A federal judge in the Eastern District of California recently held that certain crop and forage operations that utilize subsurface drain tiles may be required to obtain a National Pollutant Discharge Elimination System (NPDES) permit. In Pacific Coast Federation of Fisherman’s Associations v. Glaser, the District Court denied the U.S. Bureau of Reclamation and San Luis & Delta-Mendota Water Authority’s motion to dismiss, rejecting the argument that operations that utilize drain tiles are not required to obtain NPDES permits based upon the “return flows from irrigation” exemption in the Clean Water Act (CWA).
Under the CWA and its regulations, a point source is required to obtain an NDPES permit if it discharges pollution into navigable waters, tributaries and other waters of the United States. Point sources are “discernible, confined and discrete conveyance[s]” from which pollutants are discharged — typically pipes, ditches, tunnels, conduits, and wells, and also concentrated animal feeding operations (CAFOs). In its regulations, the U.S. Environmental Protection Agency has defined “irrigation return flow” as “surface water, other than navigable waters, containing pollutants which result from the controlled application of water by any person to land used primarily for crops, forage growth, or nursery operations.” 40 C.F.R. §125.53(a)(2) (1976)(emphasis added).
An NPDES permit may saddle the permittee with costly conditions designed to reduce pollution levels. Recognizing the burden that NPDES permits could place on agricultural operators, Congress provided that “agricultural stormwater discharges and return flows from irrigated agriculture” are not point sources of pollution. Traditionally, farmers utilizing drain tiles have not been required to obtain NPDES permits.
In Pacific Coast Federation, the drain tiles served two purposes, drainage of irrigation water and groundwater. The tiles drained (surface) water applied to irrigated cropland and also prevented groundwater from saturating the root zone of irrigated crops. The groundwater in this part of California’s Central Valley contains naturally high levels of selenium, a trace mineral that can be considered a pollutant. Both the irrigation water and groundwater are carried away by the drainage tile and empty into the San Luis drain into Mud Slough, a navigable water.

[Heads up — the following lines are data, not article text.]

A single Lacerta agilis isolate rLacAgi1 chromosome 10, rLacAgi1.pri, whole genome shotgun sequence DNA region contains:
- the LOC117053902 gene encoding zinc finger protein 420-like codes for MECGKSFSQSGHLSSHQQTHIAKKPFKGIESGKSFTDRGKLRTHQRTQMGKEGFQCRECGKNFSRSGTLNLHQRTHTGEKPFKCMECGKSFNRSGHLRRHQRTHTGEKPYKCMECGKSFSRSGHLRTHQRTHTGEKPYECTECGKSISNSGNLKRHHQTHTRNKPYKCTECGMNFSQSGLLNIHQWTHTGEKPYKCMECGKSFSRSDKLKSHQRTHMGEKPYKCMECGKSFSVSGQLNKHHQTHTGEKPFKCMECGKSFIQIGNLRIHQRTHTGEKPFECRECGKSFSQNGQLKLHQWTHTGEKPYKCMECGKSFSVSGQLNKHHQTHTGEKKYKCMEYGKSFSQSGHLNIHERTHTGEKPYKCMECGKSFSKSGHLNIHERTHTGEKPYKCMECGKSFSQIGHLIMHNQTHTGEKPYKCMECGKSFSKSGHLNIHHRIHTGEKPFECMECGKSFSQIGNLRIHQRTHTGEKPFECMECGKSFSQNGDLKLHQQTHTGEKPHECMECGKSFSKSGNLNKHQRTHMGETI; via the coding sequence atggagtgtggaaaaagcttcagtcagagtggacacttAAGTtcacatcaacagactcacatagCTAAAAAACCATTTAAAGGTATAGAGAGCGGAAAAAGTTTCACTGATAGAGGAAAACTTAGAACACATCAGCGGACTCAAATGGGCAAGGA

The Fisherman’s Associations argued that the use of drain tiles was not exempt from NPDES permit requirements because the irrigated water contained groundwater pollutants (selenium), as well as return flows from irrigated agriculture. The Bureau and the Authority asserted that the suit should be dismissed because Congress intended to exempt all agricultural drain tile operations from obtaining NPDES permits. The District Court rejected that argument, noting that the return flow exemption “focuses expressly on surface water and noticeably omits any reference to groundwater or subsurface drainage.”
The Court’s decision can be construed as a signal that it intends to narrowly interpret what constitutes “return flows from agriculture.” On the other hand, the standards governing motions to dismiss require courts, at the early stages of a case, to “make every inference in favor of [a] plaintiff.” The Court also commented that “[o]n a fully developed record, drainage may be determined to be part of the irrigation process.”
While this litigation is in its infancy, this case could have major implications for farmers that utilize drain tiles. While many agricultural producers do not have to contend with groundwater reaching subsurface drain tiles, farmers in areas with high water tables may find themselves subject to NPDES permit requirements. Ultimately, Pacific Coast Federation stands for the dangerous proposition that a lawsuit which alleges that tiles that drain polluted groundwater mixed will not likely be subject to dismissal based upon the CWA’s irrigation return flow exemption.
The AgFDAblog.com will be monitoring this case and reporting on developments as they happen.
The District Court’s opinion is available here.